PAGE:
Deciphering food labels and pesticide nasties

by | Mar 25, 2016 | Blogs, Food Labelling, Health, Organic Food

Even for those who aren’t regular supermarket shoppers, there are occasions when venturing into the supermarket is necessary to pick up some bread or last minute essentials. Supermarkets, backed by a powerful food industry, increasingly attempt to win consumers through ad campaigns that use the labels of ‘fresh’, ‘Australian Made’ and ‘Australian Grown’. But how do we accurately interpret food labels and what about pesticide residue?


Is it really made in Australia?

For anyone who is concerned about the origins of the food they buy and the ingredients in their food, food labelling in Australia does not make it easy. Tom Godfrey, from Choice Magazine suggests that food labelling does not benefit the consumer, but instead food importers and global manufacturers.

A product does not need to contain any Australian made or sourced ingredients in order to receive the label ‘Made in Australia’. A food product can receive the label if 50% of the ‘costs of production’ were incurred within Australia. These costs may include staffing or repackaging. That’s why a jar of peanut butter can be labelled Australian made with peanuts that have been grown overseas. 


How fresh is fresh?

The imported frozen berry scare in early 2015 highlighted problems with labelling, as did the recent controversy over Cole’s labelling of imported bread as ‘fresh’, for which they were ordered to pay $2.5 million dollars by the Federal Court for misleading consumers.

 A food’s freshness and its nutritional value is also impacted by methods of production and the time between harvest and it’s consumption.  Good Food reported that the accurate labelling of fresh produce to indicate a product’s country of origin is sometimes ad hoc and unreliable. And a 2008 report produced by Ceres on food miles calculated that an average basket of 29 supermarket groceries, accumulated food miles that were the equivalent of twice the distance around the earth.


Are pesticides harmful?

Pesticide and chemical use in the growing of fresh food is also an increasing concern and, according to the chair of the Organic Federation of Australia, the primary reason why people choose to buy organic food. While levels of pesticides and chemical use is regulated, the Australian food industry still supports the widespread use of pesticides in the growing of grains, fruits and vegetables. Of particular concern are organophosphates, which are ‘the most commonly detected group of pesticides found in Australian food’, according to Friends of the Earth (FoE). Pesticides and organophosphates have been linked to lowered IQ in children, Parkinson’s disease, endocrine disruption, cancers, and autoimmune diseases. The same FoE report found that one of the most commonly used and considered ‘safe’ chemicals in Australia, Roundup, has an active ingredient that causes foetal abnormalities in frogs and chickens.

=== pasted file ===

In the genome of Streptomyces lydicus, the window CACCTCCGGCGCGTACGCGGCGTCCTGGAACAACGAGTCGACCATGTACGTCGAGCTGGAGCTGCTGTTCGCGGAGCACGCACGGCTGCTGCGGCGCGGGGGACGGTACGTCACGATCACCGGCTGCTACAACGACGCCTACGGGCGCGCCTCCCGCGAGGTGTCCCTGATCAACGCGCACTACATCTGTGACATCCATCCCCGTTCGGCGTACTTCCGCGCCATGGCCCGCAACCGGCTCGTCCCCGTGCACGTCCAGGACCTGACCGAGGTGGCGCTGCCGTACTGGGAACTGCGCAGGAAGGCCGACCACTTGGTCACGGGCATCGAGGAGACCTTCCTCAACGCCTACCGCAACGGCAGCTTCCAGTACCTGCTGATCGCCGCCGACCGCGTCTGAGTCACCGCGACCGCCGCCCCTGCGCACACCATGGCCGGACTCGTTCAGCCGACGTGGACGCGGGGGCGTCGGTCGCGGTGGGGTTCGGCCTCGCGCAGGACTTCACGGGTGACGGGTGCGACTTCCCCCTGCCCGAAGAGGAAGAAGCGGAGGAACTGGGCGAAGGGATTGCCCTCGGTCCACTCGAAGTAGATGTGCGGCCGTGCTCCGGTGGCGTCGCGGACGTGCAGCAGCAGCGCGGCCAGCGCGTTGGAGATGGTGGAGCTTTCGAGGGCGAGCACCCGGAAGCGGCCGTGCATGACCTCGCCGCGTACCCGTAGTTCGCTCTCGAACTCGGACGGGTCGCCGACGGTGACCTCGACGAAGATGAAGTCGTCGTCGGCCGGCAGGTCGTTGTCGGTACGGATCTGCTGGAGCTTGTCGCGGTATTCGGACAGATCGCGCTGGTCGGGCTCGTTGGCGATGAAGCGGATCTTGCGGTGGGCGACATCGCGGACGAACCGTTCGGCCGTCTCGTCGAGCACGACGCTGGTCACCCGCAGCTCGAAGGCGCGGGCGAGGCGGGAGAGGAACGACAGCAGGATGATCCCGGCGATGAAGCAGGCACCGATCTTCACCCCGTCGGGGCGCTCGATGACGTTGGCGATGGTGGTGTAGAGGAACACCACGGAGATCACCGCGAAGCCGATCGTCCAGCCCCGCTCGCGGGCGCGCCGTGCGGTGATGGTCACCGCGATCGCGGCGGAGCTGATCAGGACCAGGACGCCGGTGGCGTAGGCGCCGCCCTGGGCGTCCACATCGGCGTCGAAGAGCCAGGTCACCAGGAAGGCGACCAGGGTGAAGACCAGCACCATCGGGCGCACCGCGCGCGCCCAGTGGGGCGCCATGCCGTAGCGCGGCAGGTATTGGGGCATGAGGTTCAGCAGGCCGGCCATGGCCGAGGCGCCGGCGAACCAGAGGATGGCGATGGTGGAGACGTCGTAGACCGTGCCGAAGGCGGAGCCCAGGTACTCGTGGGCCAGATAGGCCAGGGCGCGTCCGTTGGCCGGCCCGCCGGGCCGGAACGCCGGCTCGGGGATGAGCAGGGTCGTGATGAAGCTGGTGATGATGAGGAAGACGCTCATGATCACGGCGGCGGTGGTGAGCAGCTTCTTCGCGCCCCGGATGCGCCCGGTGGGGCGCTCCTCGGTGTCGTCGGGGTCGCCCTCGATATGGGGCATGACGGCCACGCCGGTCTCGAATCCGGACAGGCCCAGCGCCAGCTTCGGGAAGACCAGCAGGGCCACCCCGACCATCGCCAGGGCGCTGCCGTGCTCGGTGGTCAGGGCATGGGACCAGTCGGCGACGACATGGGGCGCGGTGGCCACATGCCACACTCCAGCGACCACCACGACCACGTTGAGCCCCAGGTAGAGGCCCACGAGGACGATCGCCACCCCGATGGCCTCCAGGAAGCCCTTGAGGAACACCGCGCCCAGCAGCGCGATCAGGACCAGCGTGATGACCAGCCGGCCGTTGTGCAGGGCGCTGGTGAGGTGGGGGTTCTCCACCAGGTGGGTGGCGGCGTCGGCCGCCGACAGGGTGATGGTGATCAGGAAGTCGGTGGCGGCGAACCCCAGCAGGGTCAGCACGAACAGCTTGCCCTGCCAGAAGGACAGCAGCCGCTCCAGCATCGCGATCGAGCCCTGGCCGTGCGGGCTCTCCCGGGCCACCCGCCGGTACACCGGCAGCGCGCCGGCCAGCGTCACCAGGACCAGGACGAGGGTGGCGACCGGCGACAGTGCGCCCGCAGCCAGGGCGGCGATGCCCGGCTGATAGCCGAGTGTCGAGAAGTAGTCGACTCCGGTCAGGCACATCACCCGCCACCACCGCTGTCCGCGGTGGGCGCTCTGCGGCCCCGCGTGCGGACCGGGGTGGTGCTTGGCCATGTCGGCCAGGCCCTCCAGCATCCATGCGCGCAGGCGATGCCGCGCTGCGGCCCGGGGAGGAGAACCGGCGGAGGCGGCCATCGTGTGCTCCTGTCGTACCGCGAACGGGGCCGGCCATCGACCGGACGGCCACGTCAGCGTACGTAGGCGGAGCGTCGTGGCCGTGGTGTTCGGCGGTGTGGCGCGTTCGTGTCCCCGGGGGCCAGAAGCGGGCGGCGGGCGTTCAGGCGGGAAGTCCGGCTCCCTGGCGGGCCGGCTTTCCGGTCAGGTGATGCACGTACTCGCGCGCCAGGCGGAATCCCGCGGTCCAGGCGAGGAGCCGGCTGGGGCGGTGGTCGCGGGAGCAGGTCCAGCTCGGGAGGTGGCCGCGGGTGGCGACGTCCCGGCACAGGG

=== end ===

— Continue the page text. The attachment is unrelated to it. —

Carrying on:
In 2011 FoE analysed Australian data collected between 2000 and 2011 from a number of reports on food standards and food residue. The top five foods found to be most likely to show traces of pesticide use included apples, wheat, strawberries, pears grapes and lettuce. Tomatoes, bread, biscuits, carrots and imported teas – foods that would be considered staples – were also listed as commonly found with pesticide residue.  While washing fruit and vegetables is always advisable, the FoE report recommends ‘if you are interested in limiting your exposure to pesticides, buying organic food is a sensible option.’

Although there are Australian standards or Maximum Residue Levels (MRLs) for pesticide use and food is regularly inspected, what is safe for one person of a particular age and health differs for another.  It is also estimated that half of imported fresh produce is not tested.


For those who care about their health and the nutritional content of their food, as well as the environmental impact of food production practices and the use of chemicals, choosing to eat organic food is the only sensible choice. When food is grown locally and seasonally; when crops are rotated to allow the soil to maintain its nutrients; when fertilisers and pesticides do not pollute the soil; fruits, herbs, and vegetables are produced which are more nutrient-dense.

The availability of organic food has come a long way. It is no longer difficult to source locally grown, organic food and groceries. With online retail, ordering an organic box filled with nutritious, locally grown, seasonal vegetables and organic groceries is easy. Many online organic stores offer a home delivery service, and with increased competition, are offering competitively priced organic groceries that are affordable. The ACCC also has a guide for consumers to use when shopping  for organic food.